During match play, athletes experience fatigue as a result of playing time. Growing evidence suggests that this incremental fatigue has a negative effect on lower extremity neuromuscular control and might increase, for example, anterior cruciate ligament (ACL) injury risk (1,2). Fatigue studies showed that proprioception (3), postural control (4,5), and movement coordination (6,7) alter under fatigued circumstances. In addition, more and more evidence exists that simulation of playing time-related fatigue might also influence muscle activation patterns (8,9) and kinematics and kinetics (10–12). For example, Zebis et al. (8) and Lessi et al. (9) found altered hamstrings activation in healthy athletes who completed a fatigue protocol that, respectively, simulated a handball match (8) or team sport–related tasks (FAST protocol) (9). Other studies found that in fatigued circumstances, athletes have a more extended landing pattern, characterized by smaller hip and/or knee flexion angles, compared with unfatigued circumstances (11–17). Such extended landing pattern is in turn associated with increased injury risk (18). However, the existing evidence around how fatigue alters neuromuscular control during landing tasks is not consistent, as shown in a systematic review by Santamaria and Webster (2). More recently, Barber-Westin and Noyes (1) also concluded that studies assessing the effect of fatigue on lower limb biomechanics during single leg landings have mixed findings (1).
A likely explanation for the inconsistencies between fatigue studies is the diversity in fatigue protocols being used. For example, some studies use a localized muscle fatigue protocol that induces fatigue of specific muscle groups (4,19), whereas other studies use general fatigue protocols that simulate playing time-related fatigue by inducing a combination of cardiovascular fatigue and muscle fatigue (8,12,20,21). It is evident that the latter ones are most suitable to assess whether match-related fatigue modifies neuromuscular control and, thereby, increases injury risk (2). However, less evident is the level of fatigue that should be induced by such a match play simulation protocol. One can standardize the protocol for the level of fatigue in each individual subject, for example, by continuing a protocol until exhaustion or until a certain drop in performance can be recorded (e.g., 20% decrease in jump height). However, an important disadvantage is that it might then not be representative of what happens in match play, with fitter players typically experience less fatigue than players who have a poor fitness level. To overcome this problem, fixed match play demand protocols (12,22,23) have been developed. In these protocols, a fixed distance or duration is used to standardize the demands of the protocol to real match play demands. The important caveat of standardized demands is that the observed effects of fatigue are then confounded by the individual’s fitness level or, in other words, their fatigability. Therefore, it is feasible that overall pre- and postfatigue effects may reveal a more consistent pattern when taking into account between-subject differences in fatigability.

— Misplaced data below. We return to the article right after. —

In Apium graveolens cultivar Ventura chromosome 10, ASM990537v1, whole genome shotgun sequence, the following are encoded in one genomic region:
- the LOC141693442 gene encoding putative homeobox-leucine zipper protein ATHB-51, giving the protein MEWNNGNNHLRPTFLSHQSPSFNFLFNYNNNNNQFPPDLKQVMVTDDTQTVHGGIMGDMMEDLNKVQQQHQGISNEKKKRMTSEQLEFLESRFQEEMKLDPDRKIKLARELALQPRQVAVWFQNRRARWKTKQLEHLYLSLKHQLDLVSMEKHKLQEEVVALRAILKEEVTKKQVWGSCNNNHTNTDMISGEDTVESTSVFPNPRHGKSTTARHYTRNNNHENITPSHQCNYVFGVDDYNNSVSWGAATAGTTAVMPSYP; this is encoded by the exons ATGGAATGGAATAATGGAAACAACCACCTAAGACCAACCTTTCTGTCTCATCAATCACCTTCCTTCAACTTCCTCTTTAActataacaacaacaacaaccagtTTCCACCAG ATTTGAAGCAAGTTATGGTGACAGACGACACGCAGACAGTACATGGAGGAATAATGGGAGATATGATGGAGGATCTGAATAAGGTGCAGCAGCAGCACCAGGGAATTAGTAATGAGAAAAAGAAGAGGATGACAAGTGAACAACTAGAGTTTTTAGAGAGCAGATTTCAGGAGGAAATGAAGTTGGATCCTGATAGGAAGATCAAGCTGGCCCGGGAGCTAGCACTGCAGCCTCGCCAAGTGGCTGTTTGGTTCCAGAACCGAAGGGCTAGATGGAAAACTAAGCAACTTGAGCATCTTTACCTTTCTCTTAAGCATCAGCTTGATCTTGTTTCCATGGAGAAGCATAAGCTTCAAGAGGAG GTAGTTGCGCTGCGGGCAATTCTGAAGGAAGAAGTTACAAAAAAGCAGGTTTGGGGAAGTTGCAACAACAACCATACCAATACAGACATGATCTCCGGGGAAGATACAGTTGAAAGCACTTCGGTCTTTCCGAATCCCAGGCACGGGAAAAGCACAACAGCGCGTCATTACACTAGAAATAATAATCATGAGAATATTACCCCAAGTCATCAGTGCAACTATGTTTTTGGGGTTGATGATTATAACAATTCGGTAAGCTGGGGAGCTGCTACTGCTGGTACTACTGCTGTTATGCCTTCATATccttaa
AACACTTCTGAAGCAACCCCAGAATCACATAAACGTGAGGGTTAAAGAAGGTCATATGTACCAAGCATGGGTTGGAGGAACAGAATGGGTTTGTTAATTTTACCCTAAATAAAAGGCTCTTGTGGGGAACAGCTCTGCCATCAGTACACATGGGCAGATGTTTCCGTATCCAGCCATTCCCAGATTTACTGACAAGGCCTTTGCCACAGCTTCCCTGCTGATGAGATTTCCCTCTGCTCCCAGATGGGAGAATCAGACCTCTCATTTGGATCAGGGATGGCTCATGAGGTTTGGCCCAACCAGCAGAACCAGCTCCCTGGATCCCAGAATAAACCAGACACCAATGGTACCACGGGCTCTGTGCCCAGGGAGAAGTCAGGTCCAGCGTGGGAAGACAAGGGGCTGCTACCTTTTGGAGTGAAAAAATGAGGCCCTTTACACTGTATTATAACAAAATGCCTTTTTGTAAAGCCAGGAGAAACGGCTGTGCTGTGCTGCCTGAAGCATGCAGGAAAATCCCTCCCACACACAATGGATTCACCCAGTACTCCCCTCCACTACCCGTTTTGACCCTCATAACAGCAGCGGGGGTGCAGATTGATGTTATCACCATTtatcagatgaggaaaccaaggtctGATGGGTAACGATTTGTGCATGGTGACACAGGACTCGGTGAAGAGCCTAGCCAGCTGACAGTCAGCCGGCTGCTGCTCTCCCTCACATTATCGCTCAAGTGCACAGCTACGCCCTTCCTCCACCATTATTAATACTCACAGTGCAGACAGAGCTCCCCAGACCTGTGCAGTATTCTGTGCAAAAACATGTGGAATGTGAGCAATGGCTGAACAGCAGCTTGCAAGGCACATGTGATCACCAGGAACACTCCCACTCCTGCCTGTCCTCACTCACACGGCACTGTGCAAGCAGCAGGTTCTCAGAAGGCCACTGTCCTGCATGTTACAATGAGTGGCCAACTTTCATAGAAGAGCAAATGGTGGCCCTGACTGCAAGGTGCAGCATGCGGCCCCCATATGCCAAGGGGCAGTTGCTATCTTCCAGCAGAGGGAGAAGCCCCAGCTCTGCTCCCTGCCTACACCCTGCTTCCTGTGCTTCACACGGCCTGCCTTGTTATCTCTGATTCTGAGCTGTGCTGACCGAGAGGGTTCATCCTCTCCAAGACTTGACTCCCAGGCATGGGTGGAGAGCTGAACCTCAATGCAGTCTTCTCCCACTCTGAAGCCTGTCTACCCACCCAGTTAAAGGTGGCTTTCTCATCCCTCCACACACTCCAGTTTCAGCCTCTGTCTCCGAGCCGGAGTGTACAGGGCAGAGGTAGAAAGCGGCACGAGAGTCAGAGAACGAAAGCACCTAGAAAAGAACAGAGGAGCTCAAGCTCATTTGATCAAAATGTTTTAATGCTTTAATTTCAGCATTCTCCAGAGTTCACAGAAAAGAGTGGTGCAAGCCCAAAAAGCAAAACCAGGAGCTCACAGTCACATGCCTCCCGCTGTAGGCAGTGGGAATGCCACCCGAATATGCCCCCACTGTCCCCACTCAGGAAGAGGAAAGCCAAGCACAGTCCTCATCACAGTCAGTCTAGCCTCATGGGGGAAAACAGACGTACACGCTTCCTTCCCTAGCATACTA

Another methodological limitation of previous studies is that the symmetry between limbs is often assumed to simplify data collection and/or data analysis (e.g., unilateral data collection or pooling of the data of both limbs). This is in contrast with growing evidence suggesting that uninjured subjects do show between-limb differences in biomechanical parameters during gait and running (24,25) but also during more dynamic tasks (26,27). Hence, it is possible that also between-limb differences in response to fatigue exists (28,29). So far, studies that assessed the effect of limb dominance on fatigue show inconsistent findings (25,30,31), and therefore we assessed fatigue effects in both the dominant and the nondominant limbs separately in this study.
The first aim of the current study was to assess whether match-related fatigue induced by a fixed match play demand protocol causes overall alterations in landing kinematics, kinetics, and muscle activation. In the second part of the study, we established the relationship between fatigability and alterations in movement patterns to assess the influence of between-subject differences in fatigability. We hypothesized that athletes who experience more fatigue after a fixed match play demand protocol would also show movement patterns that involve greater risk for lower limb injuries.
Eighteen uninjured subjects participated in this study (8 females and 10 males, age = 21.33 ± 1.53 yr, height = 178.14 ± 9.51 cm, weight = 71.31 ± 9.56 kg). All participants were involved in competitive sports on a regular basis (at least 3 times a week) and were free of lower extremity injuries for at least 6 months. None of them had an ACL injury in the past. The participants wore standardized indoor footwear (Indoor Copa, Kelme, Elche, Spain), and where necessary, long hair was tied up to avoid marker occlusion. All participants signed a written informed consent, and the study was approved by the local ethics committee (Commissie Medische Ethiek of the University Hospitals Leuven), with reference number S60182.
The test session started with a standardized warm-up consisting of 5 min cycling on a stationary bike, 10 squats, and 10 squat jumps. Subsequently, surface EMG electrodes were placed on seven lower limb muscles according to the SENIAM guidelines (32). We recorded the activation of the following muscles (bilateral) with a wireless EMG system (Zerowire, Aurion, Milan, Italy) sampling at 1000 Hz: vastus lateralis (VL), vastus medialis (VM), biceps femoris (referred to as hamstring lateralis [HL]), semitendinosus (referred to as hamstring medialis [HM]), gluteus medius (GlutMed), gastrocnemius medialis (GM), and gastrocnemius lateralis (GL). All electrode locations were shaved and gently cleaned with 70% isopropyl alcohol to reduce skin impedance. Silver–silver chloride, pregelled bipolar surface EMG electrodes (Ambu Blue Sensor, Ballerup, Danmark) were placed over the muscle belly and aligned with the expected muscle fiber orientations, with 2 cm interelectrode distance.